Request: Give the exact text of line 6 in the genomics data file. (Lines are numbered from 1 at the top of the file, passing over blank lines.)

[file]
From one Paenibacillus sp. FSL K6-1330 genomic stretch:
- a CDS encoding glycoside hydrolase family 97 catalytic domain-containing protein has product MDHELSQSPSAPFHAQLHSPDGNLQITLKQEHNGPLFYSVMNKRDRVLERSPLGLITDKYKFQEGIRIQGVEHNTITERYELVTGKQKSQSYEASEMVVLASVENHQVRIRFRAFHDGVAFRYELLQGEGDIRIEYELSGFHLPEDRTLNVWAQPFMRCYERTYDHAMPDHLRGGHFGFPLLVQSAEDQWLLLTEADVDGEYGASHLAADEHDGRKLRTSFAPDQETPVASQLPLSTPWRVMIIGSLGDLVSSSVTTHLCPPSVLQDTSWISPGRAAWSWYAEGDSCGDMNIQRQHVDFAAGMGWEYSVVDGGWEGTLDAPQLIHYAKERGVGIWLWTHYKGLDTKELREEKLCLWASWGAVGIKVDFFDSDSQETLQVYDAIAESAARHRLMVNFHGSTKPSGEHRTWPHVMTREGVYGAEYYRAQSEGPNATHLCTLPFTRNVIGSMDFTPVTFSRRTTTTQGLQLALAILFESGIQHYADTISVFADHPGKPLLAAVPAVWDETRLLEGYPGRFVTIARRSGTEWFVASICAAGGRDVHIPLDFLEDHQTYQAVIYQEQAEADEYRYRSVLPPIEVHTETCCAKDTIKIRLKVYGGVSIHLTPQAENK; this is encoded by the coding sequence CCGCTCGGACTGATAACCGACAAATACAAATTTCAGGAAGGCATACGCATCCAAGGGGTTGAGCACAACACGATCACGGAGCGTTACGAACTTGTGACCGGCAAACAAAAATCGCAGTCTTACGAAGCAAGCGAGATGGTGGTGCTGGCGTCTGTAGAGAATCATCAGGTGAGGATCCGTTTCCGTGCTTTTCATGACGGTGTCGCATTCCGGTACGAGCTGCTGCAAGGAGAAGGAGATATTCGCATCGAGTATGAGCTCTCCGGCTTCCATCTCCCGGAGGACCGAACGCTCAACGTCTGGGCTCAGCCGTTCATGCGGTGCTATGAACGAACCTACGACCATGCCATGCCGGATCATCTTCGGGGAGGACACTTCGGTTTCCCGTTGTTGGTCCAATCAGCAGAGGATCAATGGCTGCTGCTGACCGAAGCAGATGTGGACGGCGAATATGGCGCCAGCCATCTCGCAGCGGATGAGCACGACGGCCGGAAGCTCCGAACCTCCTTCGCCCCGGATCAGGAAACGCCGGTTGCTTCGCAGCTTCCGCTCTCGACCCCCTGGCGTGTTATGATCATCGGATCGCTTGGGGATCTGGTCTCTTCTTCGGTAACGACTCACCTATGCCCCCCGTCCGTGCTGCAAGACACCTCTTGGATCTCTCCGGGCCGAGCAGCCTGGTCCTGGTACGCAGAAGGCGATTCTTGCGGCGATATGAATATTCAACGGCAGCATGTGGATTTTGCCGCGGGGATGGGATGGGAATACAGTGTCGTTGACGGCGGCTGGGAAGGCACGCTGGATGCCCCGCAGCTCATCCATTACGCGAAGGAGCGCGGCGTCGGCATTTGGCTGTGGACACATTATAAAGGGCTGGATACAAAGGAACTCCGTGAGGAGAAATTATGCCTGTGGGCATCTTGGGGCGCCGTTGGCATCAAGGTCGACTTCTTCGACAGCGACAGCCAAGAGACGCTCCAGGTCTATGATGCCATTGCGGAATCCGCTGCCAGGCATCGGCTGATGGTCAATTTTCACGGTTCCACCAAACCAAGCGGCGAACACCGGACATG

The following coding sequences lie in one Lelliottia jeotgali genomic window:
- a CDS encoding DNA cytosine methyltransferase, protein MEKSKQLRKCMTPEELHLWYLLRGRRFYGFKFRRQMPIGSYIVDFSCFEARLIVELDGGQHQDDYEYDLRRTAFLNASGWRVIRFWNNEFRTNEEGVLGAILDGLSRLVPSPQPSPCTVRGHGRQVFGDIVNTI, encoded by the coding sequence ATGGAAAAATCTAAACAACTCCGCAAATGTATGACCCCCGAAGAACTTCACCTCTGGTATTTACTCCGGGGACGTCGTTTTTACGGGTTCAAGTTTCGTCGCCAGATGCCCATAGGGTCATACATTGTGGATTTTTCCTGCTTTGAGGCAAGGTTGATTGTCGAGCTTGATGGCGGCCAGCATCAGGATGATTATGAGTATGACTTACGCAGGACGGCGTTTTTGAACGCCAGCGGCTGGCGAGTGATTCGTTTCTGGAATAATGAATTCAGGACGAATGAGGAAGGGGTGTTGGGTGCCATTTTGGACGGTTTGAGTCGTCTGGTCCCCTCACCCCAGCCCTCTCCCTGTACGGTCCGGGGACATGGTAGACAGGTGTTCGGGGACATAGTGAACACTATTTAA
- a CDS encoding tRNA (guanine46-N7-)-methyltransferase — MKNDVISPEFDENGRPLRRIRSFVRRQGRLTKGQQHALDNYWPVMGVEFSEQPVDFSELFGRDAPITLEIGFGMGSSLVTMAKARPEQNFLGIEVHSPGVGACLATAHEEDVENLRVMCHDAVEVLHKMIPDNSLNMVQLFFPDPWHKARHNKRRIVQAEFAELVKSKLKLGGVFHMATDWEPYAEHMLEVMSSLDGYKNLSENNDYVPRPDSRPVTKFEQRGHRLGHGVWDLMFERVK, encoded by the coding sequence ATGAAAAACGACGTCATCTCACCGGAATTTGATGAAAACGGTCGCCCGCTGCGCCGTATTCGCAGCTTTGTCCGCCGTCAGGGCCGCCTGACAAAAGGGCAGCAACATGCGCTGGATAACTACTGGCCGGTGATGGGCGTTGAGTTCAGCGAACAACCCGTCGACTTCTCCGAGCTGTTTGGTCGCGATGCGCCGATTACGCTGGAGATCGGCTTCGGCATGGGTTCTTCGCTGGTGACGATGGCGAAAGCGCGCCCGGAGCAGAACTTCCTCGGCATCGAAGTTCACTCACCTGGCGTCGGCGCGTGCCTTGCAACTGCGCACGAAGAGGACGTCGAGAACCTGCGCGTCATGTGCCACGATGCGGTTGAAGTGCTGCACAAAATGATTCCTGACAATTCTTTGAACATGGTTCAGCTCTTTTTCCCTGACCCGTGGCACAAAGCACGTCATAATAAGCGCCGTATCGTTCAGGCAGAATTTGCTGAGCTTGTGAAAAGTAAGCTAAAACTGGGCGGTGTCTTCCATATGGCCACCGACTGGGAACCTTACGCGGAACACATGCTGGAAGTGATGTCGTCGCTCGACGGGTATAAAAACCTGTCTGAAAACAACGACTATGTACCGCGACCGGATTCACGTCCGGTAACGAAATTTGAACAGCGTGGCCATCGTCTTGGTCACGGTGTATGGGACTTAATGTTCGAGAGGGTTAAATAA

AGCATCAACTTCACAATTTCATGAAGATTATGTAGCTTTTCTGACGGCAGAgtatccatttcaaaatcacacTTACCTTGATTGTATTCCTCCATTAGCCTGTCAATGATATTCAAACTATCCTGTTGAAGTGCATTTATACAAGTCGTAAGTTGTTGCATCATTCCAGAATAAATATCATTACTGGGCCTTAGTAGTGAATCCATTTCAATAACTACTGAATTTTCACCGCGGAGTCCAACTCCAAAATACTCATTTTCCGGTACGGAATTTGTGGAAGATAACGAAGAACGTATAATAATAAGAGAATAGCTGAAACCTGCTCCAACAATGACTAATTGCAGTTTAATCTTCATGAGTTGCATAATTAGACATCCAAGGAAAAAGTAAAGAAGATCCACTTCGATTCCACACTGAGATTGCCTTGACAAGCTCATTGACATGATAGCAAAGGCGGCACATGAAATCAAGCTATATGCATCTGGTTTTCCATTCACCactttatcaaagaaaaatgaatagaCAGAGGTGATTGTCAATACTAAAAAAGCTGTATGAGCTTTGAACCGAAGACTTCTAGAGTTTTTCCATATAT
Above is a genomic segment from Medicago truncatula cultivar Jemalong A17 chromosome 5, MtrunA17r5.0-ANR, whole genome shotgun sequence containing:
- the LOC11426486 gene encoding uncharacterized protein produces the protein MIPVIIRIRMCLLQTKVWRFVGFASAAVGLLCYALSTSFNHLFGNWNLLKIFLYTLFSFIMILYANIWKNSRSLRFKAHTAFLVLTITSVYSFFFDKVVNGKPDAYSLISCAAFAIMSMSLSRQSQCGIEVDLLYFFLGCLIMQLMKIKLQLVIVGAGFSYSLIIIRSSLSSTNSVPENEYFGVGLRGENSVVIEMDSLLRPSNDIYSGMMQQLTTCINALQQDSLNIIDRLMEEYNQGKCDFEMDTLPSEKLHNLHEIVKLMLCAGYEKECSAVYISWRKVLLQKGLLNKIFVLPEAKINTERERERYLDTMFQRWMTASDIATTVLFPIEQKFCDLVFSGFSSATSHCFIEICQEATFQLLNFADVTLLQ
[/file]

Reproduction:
AGCATCAACTTCACAATTTCATGAAGATTATGTAGCTTTTCTGACGGCAGAgtatccatttcaaaatcacacTTACCTTGATTGTATTCCTCCATTAGCCTGTCAATGATATTCAAACTATCCTGTTGAAGTGCATTTATACAAGTCGTAAGTTGTTGCATCATTCCAGAATAAATATCATTACTGGGCCTTAGTAGTGAATCCATTTCAATAACTACTGAATTTTCACCGCGGAGTCCAACTCCAAAATACTCATTTTCCGGTACGGAATTTGTGGAAGATAACGAAGAACGTATAATAATAAGAGAATAGCTGAAACCTGCTCCAACAATGACTAATTGCAGTTTAATCTTCATGAGTTGCATAATTAGACATCCAAGGAAAAAGTAAAGAAGATCCACTTCGATTCCACACTGAGATTGCCTTGACAAGCTCATTGACATGATAGCAAAGGCGGCACATGAAATCAAGCTATATGCATCTGGTTTTCCATTCACCactttatcaaagaaaaatgaatagaCAGAGGTGATTGTCAATACTAAAAAAGCTGTATGAGCTTTGAACCGAAGACTTCTAGAGTTTTTCCATATAT